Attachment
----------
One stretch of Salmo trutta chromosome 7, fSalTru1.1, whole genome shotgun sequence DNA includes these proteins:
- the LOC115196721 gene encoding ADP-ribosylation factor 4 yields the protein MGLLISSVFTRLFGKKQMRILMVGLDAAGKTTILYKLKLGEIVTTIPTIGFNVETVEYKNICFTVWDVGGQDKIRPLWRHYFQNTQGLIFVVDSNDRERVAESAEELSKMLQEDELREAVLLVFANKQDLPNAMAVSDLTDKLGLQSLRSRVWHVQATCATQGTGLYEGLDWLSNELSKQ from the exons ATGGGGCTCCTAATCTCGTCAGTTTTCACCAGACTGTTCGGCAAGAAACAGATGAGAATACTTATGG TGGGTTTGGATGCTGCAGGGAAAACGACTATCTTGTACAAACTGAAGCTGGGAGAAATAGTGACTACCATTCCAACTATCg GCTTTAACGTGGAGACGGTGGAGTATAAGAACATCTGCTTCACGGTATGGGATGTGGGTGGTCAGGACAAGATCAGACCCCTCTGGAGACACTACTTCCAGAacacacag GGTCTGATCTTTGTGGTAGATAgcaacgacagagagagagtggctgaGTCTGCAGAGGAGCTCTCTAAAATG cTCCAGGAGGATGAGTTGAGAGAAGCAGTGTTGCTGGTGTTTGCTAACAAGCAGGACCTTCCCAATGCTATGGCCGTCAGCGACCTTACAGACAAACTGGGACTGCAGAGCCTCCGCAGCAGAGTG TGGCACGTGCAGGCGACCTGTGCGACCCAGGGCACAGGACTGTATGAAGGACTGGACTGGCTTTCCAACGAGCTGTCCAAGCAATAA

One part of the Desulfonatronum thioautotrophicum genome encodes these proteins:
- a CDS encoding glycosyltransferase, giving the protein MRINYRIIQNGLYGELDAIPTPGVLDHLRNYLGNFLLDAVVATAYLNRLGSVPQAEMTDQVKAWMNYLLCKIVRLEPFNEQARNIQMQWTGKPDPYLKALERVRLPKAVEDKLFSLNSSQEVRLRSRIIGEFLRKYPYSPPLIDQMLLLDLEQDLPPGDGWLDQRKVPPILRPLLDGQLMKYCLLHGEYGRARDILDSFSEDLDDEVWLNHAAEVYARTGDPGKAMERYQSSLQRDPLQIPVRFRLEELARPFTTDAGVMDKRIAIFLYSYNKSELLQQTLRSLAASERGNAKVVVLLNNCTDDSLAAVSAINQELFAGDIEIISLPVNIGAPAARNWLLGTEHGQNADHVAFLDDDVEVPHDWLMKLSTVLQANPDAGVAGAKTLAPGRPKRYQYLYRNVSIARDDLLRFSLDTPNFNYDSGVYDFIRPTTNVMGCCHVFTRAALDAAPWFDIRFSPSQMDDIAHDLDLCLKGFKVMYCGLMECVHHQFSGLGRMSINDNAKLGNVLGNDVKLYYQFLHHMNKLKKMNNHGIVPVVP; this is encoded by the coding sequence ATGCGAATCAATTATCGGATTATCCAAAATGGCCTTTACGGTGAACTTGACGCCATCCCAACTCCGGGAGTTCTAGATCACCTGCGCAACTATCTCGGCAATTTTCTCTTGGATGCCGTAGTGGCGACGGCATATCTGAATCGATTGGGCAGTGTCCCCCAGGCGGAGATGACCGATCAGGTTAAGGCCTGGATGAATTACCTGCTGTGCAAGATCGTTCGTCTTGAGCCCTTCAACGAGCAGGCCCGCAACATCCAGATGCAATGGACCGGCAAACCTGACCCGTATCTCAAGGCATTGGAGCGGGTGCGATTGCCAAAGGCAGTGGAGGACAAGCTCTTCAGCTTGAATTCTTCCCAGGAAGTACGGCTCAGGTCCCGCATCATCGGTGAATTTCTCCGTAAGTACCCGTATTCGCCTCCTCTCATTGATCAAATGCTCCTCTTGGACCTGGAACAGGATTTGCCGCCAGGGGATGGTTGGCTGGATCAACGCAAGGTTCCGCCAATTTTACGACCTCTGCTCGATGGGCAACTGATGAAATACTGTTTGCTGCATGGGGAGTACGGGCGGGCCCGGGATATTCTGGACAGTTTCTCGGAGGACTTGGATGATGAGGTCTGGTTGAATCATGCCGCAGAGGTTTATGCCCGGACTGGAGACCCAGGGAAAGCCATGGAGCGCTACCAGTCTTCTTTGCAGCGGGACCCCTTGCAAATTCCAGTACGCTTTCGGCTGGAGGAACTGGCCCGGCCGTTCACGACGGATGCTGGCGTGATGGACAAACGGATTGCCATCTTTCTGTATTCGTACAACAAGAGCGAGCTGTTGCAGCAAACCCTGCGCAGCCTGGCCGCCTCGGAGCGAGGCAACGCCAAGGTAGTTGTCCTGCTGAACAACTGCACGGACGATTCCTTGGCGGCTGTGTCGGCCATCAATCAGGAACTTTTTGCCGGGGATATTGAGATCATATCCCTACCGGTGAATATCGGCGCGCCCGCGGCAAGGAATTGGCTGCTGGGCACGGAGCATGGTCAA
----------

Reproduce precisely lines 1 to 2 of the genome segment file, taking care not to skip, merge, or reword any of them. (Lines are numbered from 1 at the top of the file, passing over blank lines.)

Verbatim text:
One stretch of Salmo trutta chromosome 7, fSalTru1.1, whole genome shotgun sequence DNA includes these proteins:
- the LOC115196721 gene encoding ADP-ribosylation factor 4 yields the protein MGLLISSVFTRLFGKKQMRILMVGLDAAGKTTILYKLKLGEIVTTIPTIGFNVETVEYKNICFTVWDVGGQDKIRPLWRHYFQNTQGLIFVVDSNDRERVAESAEELSKMLQEDELREAVLLVFANKQDLPNAMAVSDLTDKLGLQSLRSRVWHVQATCATQGTGLYEGLDWLSNELSKQ from the exons ATGGGGCTCCTAATCTCGTCAGTTTTCACCAGACTGTTCGGCAAGAAACAGATGAGAATACTTATGG TGGGTTTGGATGCTGCAGGGAAAACGACTATCTTGTACAAACTGAAGCTGGGAGAAATAGTGACTACCATTCCAACTATCg GCTTTAACGTGGAGACGGTGGAGTATAAGAACATCTGCTTCACGGTATGGGATGTGGGTGGTCAGGACAAGATCAGACCCCTCTGGAGACACTACTTCCAGAacacacag GGTCTGATCTTTGTGGTAGATAgcaacgacagagagagagtggctgaGTCTGCAGAGGAGCTCTCTAAAATG cTCCAGGAGGATGAGTTGAGAGAAGCAGTGTTGCTGGTGTTTGCTAACAAGCAGGACCTTCCCAATGCTATGGCCGTCAGCGACCTTACAGACAAACTGGGACTGCAGAGCCTCCGCAGCAGAGTG TGGCACGTGCAGGCGACCTGTGCGACCCAGGGCACAGGACTGTATGAAGGACTGGACTGGCTTTCCAACGAGCTGTCCAAGCAATAA